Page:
56. 2010: more sleep logs

16 August 2010 at 09:41 | Posted in Circadian rhythm | 5 Comments
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Uploading more sleep logs here, last half of 2010.   It’s looking like Irregular sleep-wake disorder which usually occurs after brain injury or in dement elderly.   I don’t seriously mean that I’ve earned that diagnosis and would rather blame the schedule on medication changes, the too-warm weather or something unidentified.

Sleep diary

Twice in this period (above) I’ve done my “36-hour trick”, that is stayed up for about 36 hours.  These just happen unplanned for some reason.   As a trial I’m using the expensive Circadin rather than the cheap melatonin for a while.   The effect is at least not negative, but not much else.  The hope was to get back to 8 uninterrupted hours a night.

More later!


Next post:  57. coming soon


xxxii. Chronotherapies for DSPS

3 March 2007 at 07:06 | Posted in Circadian rhythm | 10 Comments
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There are two forms of chronotherapy in use as treatments for DSPS. Since it is difficult or impossible to move sleep time to earlier in the night, an attempt can be made to sleep later than usual, by the one or the other system, until sleep and wake times are as desired.

(Note: The term “chronotherapy” can also refer to the optimization of schedules for administering medication. That is unrelated to its use here.)

1. The traditional method has been to stay up two or three hours later each night until one has gone ’round the clock. One might on subsequent days go to sleep at 6 a.m., 9 a.m., noon, 3 p.m., 6 p.m. and 9 p.m. It would then be wise to establish a bedtime of 9 p.m. for some days before easing toward the desired bedtime of 10 or 11 p.m.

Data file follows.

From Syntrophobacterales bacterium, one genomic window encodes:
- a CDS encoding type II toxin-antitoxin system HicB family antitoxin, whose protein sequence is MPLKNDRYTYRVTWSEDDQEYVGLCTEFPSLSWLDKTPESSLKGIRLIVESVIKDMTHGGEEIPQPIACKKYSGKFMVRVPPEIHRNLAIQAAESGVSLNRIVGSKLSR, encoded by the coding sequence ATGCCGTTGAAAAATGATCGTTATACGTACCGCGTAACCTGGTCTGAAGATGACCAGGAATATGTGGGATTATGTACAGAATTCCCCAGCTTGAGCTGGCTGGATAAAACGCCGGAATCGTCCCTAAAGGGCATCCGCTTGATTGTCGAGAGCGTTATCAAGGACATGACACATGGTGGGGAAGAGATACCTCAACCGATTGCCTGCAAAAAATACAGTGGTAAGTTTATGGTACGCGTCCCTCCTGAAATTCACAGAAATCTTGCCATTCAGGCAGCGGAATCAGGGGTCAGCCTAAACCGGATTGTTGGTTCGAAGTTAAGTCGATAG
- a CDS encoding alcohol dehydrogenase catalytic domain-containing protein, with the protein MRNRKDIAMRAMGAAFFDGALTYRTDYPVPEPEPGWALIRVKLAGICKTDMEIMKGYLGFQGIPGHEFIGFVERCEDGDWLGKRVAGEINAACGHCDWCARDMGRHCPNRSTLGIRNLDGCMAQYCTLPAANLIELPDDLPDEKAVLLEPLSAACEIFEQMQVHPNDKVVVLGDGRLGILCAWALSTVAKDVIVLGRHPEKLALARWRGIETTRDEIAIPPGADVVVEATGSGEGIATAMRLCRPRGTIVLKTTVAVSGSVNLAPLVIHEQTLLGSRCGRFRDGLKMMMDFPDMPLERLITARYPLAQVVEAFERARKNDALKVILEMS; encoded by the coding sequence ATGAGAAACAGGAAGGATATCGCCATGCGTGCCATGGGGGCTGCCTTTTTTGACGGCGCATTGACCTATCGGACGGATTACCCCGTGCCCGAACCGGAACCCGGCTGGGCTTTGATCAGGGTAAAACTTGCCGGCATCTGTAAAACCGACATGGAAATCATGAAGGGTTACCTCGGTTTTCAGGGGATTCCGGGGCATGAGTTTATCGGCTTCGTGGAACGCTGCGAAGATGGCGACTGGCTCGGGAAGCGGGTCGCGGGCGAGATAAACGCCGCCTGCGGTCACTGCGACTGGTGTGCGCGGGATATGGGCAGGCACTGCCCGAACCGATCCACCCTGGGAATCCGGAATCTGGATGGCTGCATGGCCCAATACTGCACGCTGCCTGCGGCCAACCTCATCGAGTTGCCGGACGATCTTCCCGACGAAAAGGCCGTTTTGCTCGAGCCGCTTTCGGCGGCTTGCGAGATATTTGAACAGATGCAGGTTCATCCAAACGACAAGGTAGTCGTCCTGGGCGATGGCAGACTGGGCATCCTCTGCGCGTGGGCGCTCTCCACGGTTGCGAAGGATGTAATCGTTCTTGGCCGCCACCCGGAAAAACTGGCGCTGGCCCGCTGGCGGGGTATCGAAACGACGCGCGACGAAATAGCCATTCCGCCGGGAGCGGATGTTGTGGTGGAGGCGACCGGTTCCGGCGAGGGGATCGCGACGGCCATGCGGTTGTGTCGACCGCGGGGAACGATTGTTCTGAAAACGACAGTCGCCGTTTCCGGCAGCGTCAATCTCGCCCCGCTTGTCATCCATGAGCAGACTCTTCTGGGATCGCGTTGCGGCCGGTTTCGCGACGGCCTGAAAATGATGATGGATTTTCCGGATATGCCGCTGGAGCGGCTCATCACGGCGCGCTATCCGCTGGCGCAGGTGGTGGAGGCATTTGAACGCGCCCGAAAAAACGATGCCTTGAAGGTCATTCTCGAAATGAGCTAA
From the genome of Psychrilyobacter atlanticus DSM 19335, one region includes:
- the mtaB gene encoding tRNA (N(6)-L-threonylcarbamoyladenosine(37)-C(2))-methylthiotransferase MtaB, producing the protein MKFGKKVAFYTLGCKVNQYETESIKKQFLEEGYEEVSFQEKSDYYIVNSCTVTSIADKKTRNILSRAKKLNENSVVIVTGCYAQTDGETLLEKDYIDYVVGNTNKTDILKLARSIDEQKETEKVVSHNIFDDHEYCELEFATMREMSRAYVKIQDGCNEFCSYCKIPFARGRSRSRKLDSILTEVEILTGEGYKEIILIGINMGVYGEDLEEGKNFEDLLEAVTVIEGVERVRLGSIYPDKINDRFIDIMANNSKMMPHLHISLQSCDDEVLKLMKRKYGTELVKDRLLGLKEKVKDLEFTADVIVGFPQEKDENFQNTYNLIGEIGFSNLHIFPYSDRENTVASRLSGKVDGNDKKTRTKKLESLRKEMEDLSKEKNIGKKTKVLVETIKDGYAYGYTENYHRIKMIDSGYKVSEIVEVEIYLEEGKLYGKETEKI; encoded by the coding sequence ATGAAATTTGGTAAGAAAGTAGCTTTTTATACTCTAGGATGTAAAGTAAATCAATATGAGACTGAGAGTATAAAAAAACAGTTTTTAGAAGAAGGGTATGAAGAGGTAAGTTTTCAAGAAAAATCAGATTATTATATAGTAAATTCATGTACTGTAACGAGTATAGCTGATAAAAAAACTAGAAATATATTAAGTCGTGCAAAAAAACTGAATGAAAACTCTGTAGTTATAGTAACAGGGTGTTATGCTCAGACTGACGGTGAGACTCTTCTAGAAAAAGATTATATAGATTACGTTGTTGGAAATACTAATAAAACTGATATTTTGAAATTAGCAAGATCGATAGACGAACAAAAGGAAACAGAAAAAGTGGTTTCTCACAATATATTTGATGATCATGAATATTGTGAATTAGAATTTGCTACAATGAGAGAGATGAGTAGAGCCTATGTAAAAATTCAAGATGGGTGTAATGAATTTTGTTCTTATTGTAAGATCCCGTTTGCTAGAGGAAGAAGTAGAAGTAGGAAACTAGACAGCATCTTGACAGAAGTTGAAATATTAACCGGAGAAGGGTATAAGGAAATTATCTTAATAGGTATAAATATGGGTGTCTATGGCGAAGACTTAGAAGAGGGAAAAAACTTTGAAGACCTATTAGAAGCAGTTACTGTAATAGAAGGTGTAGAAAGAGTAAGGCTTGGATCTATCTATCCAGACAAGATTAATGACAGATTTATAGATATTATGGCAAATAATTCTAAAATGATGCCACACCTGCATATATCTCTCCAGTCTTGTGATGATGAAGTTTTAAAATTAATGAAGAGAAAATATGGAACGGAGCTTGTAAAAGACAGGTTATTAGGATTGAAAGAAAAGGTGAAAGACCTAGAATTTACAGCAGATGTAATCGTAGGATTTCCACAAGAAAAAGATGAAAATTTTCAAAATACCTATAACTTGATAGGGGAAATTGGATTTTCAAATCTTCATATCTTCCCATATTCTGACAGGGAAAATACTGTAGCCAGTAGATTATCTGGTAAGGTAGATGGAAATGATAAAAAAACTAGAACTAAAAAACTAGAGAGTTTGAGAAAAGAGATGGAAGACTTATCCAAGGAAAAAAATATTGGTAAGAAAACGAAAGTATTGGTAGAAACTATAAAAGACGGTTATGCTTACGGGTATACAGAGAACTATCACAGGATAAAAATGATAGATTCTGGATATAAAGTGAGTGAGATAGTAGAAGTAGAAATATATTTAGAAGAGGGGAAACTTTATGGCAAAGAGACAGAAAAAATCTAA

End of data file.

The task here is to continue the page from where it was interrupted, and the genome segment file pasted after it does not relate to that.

This requires a week or more of strict self-discipline and a cooperative family. Maintaining the new bedtime requires very rigid discipline, and most people find that the effects may last from a few days to a couple of months at best, before the natural late night sleep time reasserts itself. There are people who routinely prepare for a daytime seminar or a holiday trip to the in-laws in this way.

IMPORTANT UPDATE:  See also post no. 55 about chronotherapy.

2. An article from Sleep Review, 2003, tells of a lesser known form. There we learn of a 16-year-old boy who had had DSPS for years. He slept nicely from 3 a.m. to noon but his mother had trouble getting him up for school and he dozed during breakfast, on the ride to school and during morning classes. The boy’s history and sleep log showed classic DSPS. He was active, not shy and not depressed.

“DSPS would not be problematic in a world without appointments and schedules. It becomes an issue when it results in conflict at school or work, or with family. Some adolescents are content with their DSPS and have no real desire to change. This perspective presents a serious barrier to therapy. Ultimately, it falls on patients to decide whether they are willing to make the effort and sacrifices required. We stress to families up front that DSPS can be alleviated in a motivated teenager, but therapy is “active” and not “passive.” It cannot be imposed on someone who is not willing to make substantial changes in lifestyle and habits.”

A modified chronotherapy was devised by M. J. Thorpy et al in 1988, apparently specifically for adolescents. It is called controlled sleep deprivation with phase advance, SDPA, and it is designed to be less disruptive to families and the school or work schedule while still taking advantage of the fact that most people find it easier to stay up late than to fall asleep early.

SDPA, step one: the patient sleeps regularly for a week on his natural schedule, in order to start treatment rested.

Step two: a night of total sleep deprivation followed by advancing bedtime by 90 minutes.